We like to pretend things like that don’t happen in our ballpark.  How a fun outing to the ballpark can end up in violence is hard to understand.  And much of the sociological literature on sport and violence really doesn’t explain individual instances of fan violence; it’s better at explaining instances of crowd violence and rowdiness, such as celebratory riots after a game.  For example, sport sociologist Jay Coakley states that general violence at a sporting event is related to three factors:  (1) the action in the sport itself, (2) crowd dynamics among the spectators at the event, and (3) the historical, social, economic, and political contexts in which the event is played.  This might explain some of bad behavior, but not all of it.

Sport psychology also looks closely at crowd behavior.  According to a recent article in Louisiana’s Health and Fitness Magazine, “Despite all of the positive bonding and emotional experiences that can occur rooting for a sports team, there are a number of ways in which the passion turns decidedly ugly. Being in a large crowd of emotionally charged people and having a tangible “enemy” in your presence can trigger terrible behavior. The nature of being in a crowd can affect the psyche of an individual. People lose their sense of inhibition (often aided by large quantities of alcohol).”

Thus, one explanation – from both sociology and psychology – is that identifying with your team provides a sense of belonging, and being at a stadium surrounded by other fans of your team can lead an individual to act differently than he or she might otherwise do.  (And, yes, the alcohol may help alter one’s behavior.)  If your sense of belonging or identity is threatened, you may act out violently to protect yourself or your team.  Individual factors, such as emotions and personality, can also play a role.  Emotions run high at sporting events – sometimes they get out of control.  While this provides some explanation – and certainly no excuse – for fan violence, it doesn’t quite explain it all to me.  More research needs to be done on this issue so solutions can be found.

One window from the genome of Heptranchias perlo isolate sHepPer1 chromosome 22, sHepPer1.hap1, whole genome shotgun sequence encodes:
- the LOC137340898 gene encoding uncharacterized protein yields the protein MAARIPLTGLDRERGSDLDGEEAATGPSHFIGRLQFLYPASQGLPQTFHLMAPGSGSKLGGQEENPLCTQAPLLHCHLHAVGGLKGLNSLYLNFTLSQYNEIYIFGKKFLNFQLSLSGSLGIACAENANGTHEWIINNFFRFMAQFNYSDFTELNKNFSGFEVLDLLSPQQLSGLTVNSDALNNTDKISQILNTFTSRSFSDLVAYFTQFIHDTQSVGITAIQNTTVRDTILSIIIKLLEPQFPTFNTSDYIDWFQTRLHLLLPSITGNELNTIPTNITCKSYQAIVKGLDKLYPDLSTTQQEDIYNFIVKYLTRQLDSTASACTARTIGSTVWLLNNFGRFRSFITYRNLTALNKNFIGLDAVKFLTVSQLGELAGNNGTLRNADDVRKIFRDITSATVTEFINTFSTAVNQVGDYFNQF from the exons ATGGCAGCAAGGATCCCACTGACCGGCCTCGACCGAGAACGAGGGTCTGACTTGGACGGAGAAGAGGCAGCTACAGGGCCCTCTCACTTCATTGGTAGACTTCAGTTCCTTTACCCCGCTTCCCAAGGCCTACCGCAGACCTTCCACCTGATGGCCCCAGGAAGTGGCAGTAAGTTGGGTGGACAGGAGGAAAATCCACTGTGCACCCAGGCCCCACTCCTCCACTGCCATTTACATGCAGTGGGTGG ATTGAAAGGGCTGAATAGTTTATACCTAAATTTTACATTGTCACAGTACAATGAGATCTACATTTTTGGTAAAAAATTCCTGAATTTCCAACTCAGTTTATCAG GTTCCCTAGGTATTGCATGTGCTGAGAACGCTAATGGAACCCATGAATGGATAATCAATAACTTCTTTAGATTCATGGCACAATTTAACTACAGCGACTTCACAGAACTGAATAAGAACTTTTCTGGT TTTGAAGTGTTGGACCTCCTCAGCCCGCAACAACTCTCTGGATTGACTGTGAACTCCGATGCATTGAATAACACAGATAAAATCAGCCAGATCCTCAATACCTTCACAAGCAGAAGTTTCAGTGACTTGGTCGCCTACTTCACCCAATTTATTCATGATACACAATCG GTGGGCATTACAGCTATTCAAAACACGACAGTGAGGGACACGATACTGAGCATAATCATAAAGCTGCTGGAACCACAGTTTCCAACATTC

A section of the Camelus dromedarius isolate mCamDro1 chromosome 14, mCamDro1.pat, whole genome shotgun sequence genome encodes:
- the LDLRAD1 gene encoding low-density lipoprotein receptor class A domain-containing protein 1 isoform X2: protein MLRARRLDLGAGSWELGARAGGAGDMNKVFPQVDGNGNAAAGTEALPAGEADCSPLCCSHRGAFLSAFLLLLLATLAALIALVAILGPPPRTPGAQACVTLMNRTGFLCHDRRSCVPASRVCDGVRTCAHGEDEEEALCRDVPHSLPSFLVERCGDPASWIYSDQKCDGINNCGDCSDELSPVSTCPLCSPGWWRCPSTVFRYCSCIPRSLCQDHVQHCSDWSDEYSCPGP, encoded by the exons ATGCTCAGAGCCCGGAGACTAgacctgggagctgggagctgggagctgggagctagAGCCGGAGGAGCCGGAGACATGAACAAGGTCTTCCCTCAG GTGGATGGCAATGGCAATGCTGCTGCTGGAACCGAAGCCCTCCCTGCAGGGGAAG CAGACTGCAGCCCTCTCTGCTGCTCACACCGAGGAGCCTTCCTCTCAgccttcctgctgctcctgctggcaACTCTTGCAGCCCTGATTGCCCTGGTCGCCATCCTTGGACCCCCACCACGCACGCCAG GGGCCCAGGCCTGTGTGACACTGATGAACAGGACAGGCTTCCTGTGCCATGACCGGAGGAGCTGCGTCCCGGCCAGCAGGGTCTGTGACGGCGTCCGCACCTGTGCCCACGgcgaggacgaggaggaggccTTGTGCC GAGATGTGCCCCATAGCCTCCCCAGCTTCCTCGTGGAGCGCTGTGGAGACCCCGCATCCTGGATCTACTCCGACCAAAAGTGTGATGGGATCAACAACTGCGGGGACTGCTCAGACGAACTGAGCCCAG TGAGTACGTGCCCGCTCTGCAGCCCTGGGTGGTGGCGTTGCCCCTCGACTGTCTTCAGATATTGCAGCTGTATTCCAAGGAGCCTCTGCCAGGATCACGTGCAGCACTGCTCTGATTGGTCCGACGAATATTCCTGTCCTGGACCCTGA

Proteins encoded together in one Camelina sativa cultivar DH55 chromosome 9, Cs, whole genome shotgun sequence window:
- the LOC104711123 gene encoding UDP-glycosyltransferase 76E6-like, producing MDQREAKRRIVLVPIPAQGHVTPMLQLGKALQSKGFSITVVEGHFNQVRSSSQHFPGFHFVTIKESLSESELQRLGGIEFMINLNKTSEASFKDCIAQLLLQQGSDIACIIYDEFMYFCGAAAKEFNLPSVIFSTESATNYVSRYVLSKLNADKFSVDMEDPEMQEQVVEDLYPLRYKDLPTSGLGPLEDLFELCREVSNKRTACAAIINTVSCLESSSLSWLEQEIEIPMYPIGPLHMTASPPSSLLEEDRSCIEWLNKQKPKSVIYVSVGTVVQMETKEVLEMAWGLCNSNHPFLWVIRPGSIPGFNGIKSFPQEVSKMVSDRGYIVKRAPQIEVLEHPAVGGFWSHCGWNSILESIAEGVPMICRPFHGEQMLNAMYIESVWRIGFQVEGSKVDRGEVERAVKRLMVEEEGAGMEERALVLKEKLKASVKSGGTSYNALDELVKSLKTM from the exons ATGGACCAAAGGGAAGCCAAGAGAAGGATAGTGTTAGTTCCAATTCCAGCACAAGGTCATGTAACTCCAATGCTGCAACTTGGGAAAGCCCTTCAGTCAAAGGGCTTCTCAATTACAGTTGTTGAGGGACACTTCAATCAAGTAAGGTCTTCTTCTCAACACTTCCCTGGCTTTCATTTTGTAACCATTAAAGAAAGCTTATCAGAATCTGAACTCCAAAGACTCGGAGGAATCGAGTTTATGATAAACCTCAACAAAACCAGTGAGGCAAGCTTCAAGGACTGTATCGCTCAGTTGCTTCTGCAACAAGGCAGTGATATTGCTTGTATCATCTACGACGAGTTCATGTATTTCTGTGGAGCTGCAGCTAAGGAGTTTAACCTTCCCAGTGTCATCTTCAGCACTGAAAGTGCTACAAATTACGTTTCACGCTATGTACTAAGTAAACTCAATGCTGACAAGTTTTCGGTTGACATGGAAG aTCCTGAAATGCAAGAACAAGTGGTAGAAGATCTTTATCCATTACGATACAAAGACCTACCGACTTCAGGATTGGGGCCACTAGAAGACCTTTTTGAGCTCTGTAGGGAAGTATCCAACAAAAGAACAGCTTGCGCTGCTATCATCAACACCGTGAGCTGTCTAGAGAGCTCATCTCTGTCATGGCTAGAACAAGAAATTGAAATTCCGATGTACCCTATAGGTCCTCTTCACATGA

As much as many of us love to hate the Yankees, we need to learn to separate our emotions from the game and realize that all fans share a love of the game.  Besides, as President Obama once said, “the Yankees [are] easy to love.”  That goes for their fans as well.

~ baseballrebecca

A Postseason to Remember


Camden Yards was rocking last night as the Baltimore Orioles took on their arch-rivals (who shall not be named) in the first game of the American League Division Series.  The Orioles this year have been called upstarts, surprising, and even lucky.  Maybe that’s why they represent this area and the city of Baltimore so well.  We are completely underestimated.

Of course, one reason the fans love the Orioles so much, is that the team loves us back.  It’s a beautiful relationship.  Check out the video the Orioles are now playing on the scoreboard during games.  I caught it for the first time at last night’s game, and it gave me chills and smiles:

Go O’s!!!!!!!

~ baseballrebecca